7th Annual Diversity through Artistry Teaches Local 3rd Graders about Respect

NEWARK, Ohio, March 26, 2018 — For the seventh year in a row, students, staff and faculty of both The Ohio State University at Newark and Central Ohio Technical College (COTC) volunteered time to help the third graders of Legend Elementary learn about diversity through the creation of art. A celebration reception was held on March 22 in the John Gilbert Reese Center.

Thirteen volunteers assisted the students of four classes create both individual and group art pieces exploring the topics of race, religion, family and body image. Sandra Badger, Legend Elementary art teacher, utilized the book "The Colors of Us" by Karen Katz to both teach the students a new language to describe skin color and help inspire their art.​


"They (Legend Elementary students) started using the language of the book to describe skin colors and the world around them," said Ms. Snider, Legend Elementary teacher. "This year they had to work in groups and learn how to work together to create the art, so they learned even more about working with diversity."

During the reception, Newark mayor Jeff Hall was the guest speaker and four Legend Elementary students were the special speakers. The third graders all received certificates for their participation.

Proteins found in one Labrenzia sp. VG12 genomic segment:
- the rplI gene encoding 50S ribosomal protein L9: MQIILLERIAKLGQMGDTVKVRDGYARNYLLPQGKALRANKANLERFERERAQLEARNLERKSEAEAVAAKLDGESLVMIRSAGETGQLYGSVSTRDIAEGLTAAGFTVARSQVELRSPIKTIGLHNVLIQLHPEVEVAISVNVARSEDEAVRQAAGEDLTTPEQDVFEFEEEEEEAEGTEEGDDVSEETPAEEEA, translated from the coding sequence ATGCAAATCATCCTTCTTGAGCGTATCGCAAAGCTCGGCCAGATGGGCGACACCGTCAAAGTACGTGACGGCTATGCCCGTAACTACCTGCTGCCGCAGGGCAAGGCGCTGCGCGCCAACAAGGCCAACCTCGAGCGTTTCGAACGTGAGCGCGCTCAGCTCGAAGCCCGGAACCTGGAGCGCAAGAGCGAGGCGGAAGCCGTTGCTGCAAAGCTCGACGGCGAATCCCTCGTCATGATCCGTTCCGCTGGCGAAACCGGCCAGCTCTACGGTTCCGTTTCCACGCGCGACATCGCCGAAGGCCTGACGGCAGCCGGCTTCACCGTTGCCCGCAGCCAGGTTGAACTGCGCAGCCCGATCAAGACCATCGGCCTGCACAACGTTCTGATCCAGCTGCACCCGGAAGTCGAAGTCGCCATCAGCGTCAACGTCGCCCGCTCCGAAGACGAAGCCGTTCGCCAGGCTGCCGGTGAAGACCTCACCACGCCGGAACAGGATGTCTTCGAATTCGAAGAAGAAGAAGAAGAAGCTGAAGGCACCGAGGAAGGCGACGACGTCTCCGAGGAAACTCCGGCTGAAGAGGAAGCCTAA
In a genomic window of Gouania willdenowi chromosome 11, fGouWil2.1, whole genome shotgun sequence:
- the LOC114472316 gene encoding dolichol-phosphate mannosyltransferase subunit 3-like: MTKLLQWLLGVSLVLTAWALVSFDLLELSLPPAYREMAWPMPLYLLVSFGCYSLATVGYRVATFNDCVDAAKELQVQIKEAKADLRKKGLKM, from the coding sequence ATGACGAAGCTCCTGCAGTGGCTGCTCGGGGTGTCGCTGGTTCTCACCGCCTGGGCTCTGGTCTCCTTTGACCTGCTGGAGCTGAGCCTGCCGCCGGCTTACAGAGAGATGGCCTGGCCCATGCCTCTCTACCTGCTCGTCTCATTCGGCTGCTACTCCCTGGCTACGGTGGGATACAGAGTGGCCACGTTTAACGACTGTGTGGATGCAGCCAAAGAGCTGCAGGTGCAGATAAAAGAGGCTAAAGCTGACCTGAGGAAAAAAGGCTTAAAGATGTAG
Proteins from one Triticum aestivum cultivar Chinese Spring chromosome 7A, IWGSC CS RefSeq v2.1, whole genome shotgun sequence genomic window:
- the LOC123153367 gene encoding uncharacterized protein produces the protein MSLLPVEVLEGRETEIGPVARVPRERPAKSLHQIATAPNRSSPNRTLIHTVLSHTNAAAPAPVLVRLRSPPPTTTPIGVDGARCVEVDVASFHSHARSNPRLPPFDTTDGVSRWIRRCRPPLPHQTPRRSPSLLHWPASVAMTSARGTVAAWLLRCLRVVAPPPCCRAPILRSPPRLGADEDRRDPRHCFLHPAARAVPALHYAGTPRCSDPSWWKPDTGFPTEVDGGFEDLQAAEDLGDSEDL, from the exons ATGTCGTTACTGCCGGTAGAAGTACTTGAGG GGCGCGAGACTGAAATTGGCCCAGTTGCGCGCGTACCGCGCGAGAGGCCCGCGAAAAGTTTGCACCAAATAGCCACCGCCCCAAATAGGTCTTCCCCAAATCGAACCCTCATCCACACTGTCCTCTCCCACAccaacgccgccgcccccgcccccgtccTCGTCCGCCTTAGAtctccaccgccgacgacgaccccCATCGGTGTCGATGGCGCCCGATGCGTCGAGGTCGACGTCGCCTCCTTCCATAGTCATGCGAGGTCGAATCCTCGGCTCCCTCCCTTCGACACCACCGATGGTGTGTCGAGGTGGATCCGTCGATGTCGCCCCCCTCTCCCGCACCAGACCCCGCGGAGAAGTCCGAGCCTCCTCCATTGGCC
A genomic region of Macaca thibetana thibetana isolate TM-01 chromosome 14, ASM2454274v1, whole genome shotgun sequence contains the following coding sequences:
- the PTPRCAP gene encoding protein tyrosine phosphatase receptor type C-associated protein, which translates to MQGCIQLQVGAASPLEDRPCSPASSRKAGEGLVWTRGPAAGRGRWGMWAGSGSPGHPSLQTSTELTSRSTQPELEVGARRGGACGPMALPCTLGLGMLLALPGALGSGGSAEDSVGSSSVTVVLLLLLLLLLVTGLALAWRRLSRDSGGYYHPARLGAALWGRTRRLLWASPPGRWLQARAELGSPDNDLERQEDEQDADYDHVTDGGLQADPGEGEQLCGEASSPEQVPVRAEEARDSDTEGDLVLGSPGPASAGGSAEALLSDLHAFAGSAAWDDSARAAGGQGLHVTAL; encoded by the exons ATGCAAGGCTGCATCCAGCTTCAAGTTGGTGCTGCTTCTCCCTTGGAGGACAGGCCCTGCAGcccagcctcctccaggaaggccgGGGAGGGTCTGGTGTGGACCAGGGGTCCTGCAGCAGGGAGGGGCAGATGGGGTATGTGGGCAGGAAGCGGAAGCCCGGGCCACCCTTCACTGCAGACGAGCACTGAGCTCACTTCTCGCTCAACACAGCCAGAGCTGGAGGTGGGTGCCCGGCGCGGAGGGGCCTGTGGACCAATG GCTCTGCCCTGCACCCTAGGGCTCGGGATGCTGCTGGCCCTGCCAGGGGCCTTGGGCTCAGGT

"I learned that each kind thing you do is like a ripple in the pond that spreads out into the world," said Ellis Bolte, third grader. Fellow third grader Klair Madison said, "We are all different, but the same by being kind to each other is what I learned." Another third grader Naseem Faraj added, "I learned that everyone should respect differences in people."​


L to R: Legend Elementary third grade speakers: Peyton Midley, Ellis Bolte, Klair Madison and Naseem Faraj.​

Mayor Hall briefly spoke. "Art projects such as this teach children about diversity and compassion. We believe that teaching about diversity is not only necessary, but absolutely essential to the human condition," he said. "Diversity is the one true thing we have in common."

The third graders' art will be on display in the John L. and Christine Warner Library and Student Center through the end of March.

For more information, contact Vorley Taylor, Ohio State Newark and COTC program manager of multicultural affairs at taylor.1051@osu.edu, mca@cotc.edu or (740) 366-9443.

Central Ohio Technical College and The Ohio State University at Newark have forged an outstanding array of educational opportunities for the central Ohio region and beyond. This partnership is viewed as a model for higher education in the state of Ohio. At Central Ohio Technical College, students gain hands-on, applicable experience to begin working in the field, or to transfer those credits toward a bachelor's degree program. The Ohio State University at Newark offers an academic environment that's challenging but supportive with world-renowned professors and access to Ohio State's more than 200 majors. ​​